Published: Sept. 24, 2018 By

With increasing momentum, CU Boulder Engineering is awarded its second NSF grant this month to collaborate with community colleges.

Professor Sean Shaheen's research group

Professor Sean Shaheen's research group in 2016.

The University of Colorado Boulder College of Engineering and Applied Science has been awarded its second National Science Foundation (NSF) grant this month to build new connections with Colorado community colleges. The newest project is a three-year grant for $600,000 awarded through the NSF Research Experiences for Teachers (RET) program. 

Sean Shaheen, associate professor of electrical, computer and energy engineering, and Janet Yowell, CAPS Project Director in the Center for STEM Learning, are co-principal investigators and directing the Authentic Research Experiences for Teachers (ARETe): Connecting Community College Faculty and Students to University Engineering and Computer Science Labs program. The grant uses a train-the-trainer model to match community college faculty with CU Boulder engineering faculty to conduct research on the Boulder campus. The CU Boulder ARETe leadership team also includes Anne-Barrie Hunter, external evaluator, and Shaw Ketels, educational research specialist.

This partnership provides community college faculty with professional development, mentoring and training on how to conduct research. Faculty will use what they’ve learned to create in-class research experiences within courses at their home colleges. The ARETe model has a multiplier effect that will connect community college students across the Front Range to research at CU Boulder for many years to come.

"It’s a win-win model," said Yowell, the ARETe program director. “Community college and CU engineering faculty will collaborate to advance innovative engineering research. This will enliven community college classrooms and provide access to research experience earlier in students’ academic careers.”

Connecting community college faculty with research

Faculty working in electrical engineering lab at CU Boulder Engineering.

Researchers working in an electrical engineering lab at CU Boulder Engineering.

NSF’s RET grants are frequently used to connect high school teachers with research experiences at universities. CU Boulder’s ARETe program is the first RET grant in Colorado to support collaboration between faculty of community colleges and four-year institutions. Five Colorado community colleges are slated to work with CU Boulder over the next three years: Arapahoe Community College, Community College of Aurora, Community College of Denver, Front Range Community College and Red Rocks Community College.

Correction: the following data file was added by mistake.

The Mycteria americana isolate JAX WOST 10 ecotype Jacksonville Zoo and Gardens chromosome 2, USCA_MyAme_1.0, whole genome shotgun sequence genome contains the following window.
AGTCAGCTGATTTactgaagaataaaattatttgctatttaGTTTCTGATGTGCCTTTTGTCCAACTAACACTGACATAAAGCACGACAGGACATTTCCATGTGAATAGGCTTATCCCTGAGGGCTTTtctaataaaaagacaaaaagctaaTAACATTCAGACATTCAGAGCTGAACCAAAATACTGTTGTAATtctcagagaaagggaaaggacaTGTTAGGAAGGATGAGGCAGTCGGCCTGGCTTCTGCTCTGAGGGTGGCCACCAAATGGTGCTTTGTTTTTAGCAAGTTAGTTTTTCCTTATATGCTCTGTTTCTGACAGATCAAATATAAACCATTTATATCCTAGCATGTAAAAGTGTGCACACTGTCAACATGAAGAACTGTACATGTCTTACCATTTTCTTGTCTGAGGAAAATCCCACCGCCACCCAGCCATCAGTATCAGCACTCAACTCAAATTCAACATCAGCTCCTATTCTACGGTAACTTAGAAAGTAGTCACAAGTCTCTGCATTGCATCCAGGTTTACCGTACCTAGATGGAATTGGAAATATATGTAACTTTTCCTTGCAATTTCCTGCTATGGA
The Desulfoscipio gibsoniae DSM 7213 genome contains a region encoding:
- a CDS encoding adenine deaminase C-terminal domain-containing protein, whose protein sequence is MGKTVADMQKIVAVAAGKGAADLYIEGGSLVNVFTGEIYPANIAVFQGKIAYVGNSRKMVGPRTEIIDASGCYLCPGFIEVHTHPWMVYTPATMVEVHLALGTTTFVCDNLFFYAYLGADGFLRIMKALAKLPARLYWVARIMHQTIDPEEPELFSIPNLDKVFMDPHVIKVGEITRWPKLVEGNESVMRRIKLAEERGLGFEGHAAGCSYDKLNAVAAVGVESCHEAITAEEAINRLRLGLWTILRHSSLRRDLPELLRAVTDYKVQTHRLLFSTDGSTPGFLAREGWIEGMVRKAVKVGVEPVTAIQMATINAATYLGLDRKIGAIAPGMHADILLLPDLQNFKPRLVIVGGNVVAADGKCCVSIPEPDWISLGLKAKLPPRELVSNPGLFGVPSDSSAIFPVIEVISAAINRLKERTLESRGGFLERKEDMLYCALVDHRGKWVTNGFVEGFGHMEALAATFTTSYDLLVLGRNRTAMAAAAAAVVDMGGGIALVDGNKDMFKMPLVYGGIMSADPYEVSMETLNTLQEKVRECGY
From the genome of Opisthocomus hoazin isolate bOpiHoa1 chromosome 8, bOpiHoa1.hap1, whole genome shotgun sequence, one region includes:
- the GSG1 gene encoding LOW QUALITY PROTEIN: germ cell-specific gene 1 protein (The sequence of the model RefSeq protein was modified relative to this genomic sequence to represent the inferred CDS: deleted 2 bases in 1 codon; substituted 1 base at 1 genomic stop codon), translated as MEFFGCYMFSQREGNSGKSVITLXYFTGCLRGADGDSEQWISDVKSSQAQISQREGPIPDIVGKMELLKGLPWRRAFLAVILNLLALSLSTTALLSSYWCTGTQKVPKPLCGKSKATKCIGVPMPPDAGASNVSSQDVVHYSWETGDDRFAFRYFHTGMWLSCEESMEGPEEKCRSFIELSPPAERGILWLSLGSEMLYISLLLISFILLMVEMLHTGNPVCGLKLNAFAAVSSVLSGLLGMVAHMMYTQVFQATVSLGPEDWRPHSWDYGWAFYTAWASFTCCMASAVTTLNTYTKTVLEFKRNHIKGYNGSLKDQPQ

ARETe is not the first time CU Engineering is partnering with community colleges to extend access to educational opportunities and now, more advanced research. In 2016, the Center for STEM Learning and Engineering received a $300,000 NSF INCLUDES grant to streamline transfer pathways for community college students to pursue bachelor’s degrees in STEM fields at four-year institutions. Earlier this month, the CU Engineering announced a $10 million NSF INCLUDES Alliance grant in partnership with Saddleback College and 15 community colleges in five states. 

Extending the network connecting CU Engineering to community colleges

With the ARETe project, the College of Engineering and Applied Science is deepening its institutional ties to community colleges and creating stronger pathways into engineering. Moreover, ARETe knits community college faculty and students to the CU Boulder campus through authentic research experiences that make them aware of STEM opportunities, particularly in engineering, that are within their reach. 

“Connecting our complex educational system through multiple points is a means to building strong ties between our state’s higher education institutions. With the increasing need for a greater STEM workforce, it is critical to get serious about creating an integrated academic network that creates a more diverse field of candidates for engineering degrees,” Shaheen said. 

The ARETe grant is another branch of CU Engineering’s growing network to supporting strong pathways into engineering education and careers in STEM fields that will help bolster the state’s workforce and economy. 


Maria Kuntz is the assistant director for communications, inclusion and community in the College of Engineering & Applied Science.